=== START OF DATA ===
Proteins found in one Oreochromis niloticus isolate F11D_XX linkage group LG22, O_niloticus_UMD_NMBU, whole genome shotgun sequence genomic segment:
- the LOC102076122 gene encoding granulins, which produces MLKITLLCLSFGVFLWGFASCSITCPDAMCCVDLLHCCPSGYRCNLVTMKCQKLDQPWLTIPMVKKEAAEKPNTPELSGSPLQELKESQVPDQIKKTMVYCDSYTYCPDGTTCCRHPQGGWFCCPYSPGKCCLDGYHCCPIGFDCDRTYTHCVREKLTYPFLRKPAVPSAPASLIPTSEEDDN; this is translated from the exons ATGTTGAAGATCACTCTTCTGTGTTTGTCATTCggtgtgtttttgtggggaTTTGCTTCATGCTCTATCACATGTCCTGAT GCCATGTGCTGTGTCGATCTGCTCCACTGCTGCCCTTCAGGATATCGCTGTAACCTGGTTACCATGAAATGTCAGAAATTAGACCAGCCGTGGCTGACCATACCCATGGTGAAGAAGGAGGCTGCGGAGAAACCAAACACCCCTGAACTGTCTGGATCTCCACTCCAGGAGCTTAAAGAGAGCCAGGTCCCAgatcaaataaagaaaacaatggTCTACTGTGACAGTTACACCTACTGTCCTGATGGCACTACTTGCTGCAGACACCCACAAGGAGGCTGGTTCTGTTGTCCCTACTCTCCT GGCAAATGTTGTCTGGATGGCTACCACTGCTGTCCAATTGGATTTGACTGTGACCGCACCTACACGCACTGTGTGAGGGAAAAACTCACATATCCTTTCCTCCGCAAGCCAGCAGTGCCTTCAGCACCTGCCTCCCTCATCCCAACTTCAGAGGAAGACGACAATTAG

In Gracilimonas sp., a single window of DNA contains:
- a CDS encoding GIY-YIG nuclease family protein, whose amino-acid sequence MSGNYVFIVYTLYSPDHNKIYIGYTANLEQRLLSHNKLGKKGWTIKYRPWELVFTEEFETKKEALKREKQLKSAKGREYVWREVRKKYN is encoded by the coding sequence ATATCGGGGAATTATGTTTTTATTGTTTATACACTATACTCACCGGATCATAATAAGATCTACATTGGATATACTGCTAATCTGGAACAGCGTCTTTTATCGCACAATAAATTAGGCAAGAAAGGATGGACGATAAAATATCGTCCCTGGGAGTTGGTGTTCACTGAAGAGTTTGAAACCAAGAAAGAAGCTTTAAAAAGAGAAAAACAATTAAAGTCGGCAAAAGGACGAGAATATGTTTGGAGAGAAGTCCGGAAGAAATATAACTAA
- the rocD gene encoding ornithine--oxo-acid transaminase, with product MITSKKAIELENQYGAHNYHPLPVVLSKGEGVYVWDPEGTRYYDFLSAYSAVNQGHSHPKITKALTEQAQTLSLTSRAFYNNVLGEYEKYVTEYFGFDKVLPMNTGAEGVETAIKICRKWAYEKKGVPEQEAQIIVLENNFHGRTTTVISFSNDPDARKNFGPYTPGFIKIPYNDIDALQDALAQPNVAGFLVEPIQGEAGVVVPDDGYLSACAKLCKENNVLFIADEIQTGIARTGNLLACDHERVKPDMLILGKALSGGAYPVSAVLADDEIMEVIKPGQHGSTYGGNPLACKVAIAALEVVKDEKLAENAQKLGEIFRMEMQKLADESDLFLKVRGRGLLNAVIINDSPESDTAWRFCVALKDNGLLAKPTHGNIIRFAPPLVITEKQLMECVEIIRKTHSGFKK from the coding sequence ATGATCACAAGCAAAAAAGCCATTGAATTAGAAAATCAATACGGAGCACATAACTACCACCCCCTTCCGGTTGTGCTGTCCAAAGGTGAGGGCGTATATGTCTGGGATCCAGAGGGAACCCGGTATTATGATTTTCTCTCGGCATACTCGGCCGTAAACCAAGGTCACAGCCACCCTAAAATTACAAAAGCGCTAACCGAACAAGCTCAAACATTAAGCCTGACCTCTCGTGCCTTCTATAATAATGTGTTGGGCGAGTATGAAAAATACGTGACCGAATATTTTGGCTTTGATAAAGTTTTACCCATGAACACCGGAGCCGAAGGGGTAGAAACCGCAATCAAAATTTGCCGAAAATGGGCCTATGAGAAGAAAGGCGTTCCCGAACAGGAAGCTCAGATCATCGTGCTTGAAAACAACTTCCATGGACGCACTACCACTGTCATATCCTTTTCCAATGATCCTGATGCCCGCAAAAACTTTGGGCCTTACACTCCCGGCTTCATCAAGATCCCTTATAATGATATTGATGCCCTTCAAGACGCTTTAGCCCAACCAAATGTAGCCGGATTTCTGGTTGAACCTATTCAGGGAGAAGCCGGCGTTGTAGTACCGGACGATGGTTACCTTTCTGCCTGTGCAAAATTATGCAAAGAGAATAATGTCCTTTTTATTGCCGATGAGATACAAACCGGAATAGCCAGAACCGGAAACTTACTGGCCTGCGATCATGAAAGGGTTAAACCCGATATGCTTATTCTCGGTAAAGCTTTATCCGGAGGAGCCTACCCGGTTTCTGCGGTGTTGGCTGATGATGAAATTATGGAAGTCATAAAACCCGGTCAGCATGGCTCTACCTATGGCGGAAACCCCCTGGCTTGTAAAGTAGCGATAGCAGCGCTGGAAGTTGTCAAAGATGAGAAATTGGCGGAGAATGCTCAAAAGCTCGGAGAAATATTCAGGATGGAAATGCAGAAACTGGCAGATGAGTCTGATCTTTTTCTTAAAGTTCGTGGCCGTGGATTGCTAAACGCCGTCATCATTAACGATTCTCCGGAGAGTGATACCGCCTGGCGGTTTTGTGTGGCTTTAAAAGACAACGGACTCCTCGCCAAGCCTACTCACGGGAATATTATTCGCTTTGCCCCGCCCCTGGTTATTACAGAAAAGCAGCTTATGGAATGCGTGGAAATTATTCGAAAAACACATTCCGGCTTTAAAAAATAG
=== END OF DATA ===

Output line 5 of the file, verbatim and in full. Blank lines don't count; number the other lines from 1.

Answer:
- the rocD gene encoding ornithine--oxo-acid transaminase, with product MITSKKAIELENQYGAHNYHPLPVVLSKGEGVYVWDPEGTRYYDFLSAYSAVNQGHSHPKITKALTEQAQTLSLTSRAFYNNVLGEYEKYVTEYFGFDKVLPMNTGAEGVETAIKICRKWAYEKKGVPEQEAQIIVLENNFHGRTTTVISFSNDPDARKNFGPYTPGFIKIPYNDIDALQDALAQPNVAGFLVEPIQGEAGVVVPDDGYLSACAKLCKENNVLFIADEIQTGIARTGNLLACDHERVKPDMLILGKALSGGAYPVSAVLADDEIMEVIKPGQHGSTYGGNPLACKVAIAALEVVKDEKLAENAQKLGEIFRMEMQKLADESDLFLKVRGRGLLNAVIINDSPESDTAWRFCVALKDNGLLAKPTHGNIIRFAPPLVITEKQLMECVEIIRKTHSGFKK from the coding sequence ATGATCACAAGCAAAAAAGCCATTGAATTAGAAAATCAATACGGAGCACATAACTACCACCCCCTTCCGGTTGTGCTGTCCAAAGGTGAGGGCGTATATGTCTGGGATCCAGAGGGAACCCGGTATTATGATTTTCTCTCGGCATACTCGGCCGTAAACCAAGGTCACAGCCACCCTAAAATTACAAAAGCGCTAACCGAACAAGCTCAAACATTAAGCCTGACCTCTCGTGCCTTCTATAATAATGTGTTGGGCGAGTATGAAAAATACGTGACCGAATATTTTGGCTTTGATAAAGTTTTACCCATGAACACCGGAGCCGAAGGGGTAGAAACCGCAATCAAAATTTGCCGAAAATGGGCCTATGAGAAGAAAGGCGTTCCCGAACAGGAAGCTCAGATCATCGTGCTTGAAAACAACTTCCATGGACGCACTACCACTGTCATATCCTTTTCCAATGATCCTGATGCCCGCAAAAACTTTGGGCCTTACACTCCCGGCTTCATCAAGATCCCTTATAATGATATTGATGCCCTTCAAGACGCTTTAGCCCAACCAAATGTAGCCGGATTTCTGGTTGAACCTATTCAGGGAGAAGCCGGCGTTGTAGTACCGGACGATGGTTACCTTTCTGCCTGTGCAAAATTATGCAAAGAGAATAATGTCCTTTTTATTGCCGATGAGATACAAACCGGAATAGCCAGAACCGGAAACTTACTGGCCTGCGATCATGAAAGGGTTAAACCCGATATGCTTATTCTCGGTAAAGCTTTATCCGGAGGAGCCTACCCGGTTTCTGCGGTGTTGGCTGATGATGAAATTATGGAAGTCATAAAACCCGGTCAGCATGGCTCTACCTATGGCGGAAACCCCCTGGCTTGTAAAGTAGCGATAGCAGCGCTGGAAGTTGTCAAAGATGAGAAATTGGCGGAGAATGCTCAAAAGCTCGGAGAAATATTCAGGATGGAAATGCAGAAACTGGCAGATGAGTCTGATCTTTTTCTTAAAGTTCGTGGCCGTGGATTGCTAAACGCCGTCATCATTAACGATTCTCCGGAGAGTGATACCGCCTGGCGGTTTTGTGTGGCTTTAAAAGACAACGGACTCCTCGCCAAGCCTACTCACGGGAATATTATTCGCTTTGCCCCGCCCCTGGTTATTACAGAAAAGCAGCTTATGGAATGCGTGGAAATTATTCGAAAAACACATTCCGGCTTTAAAAAATAG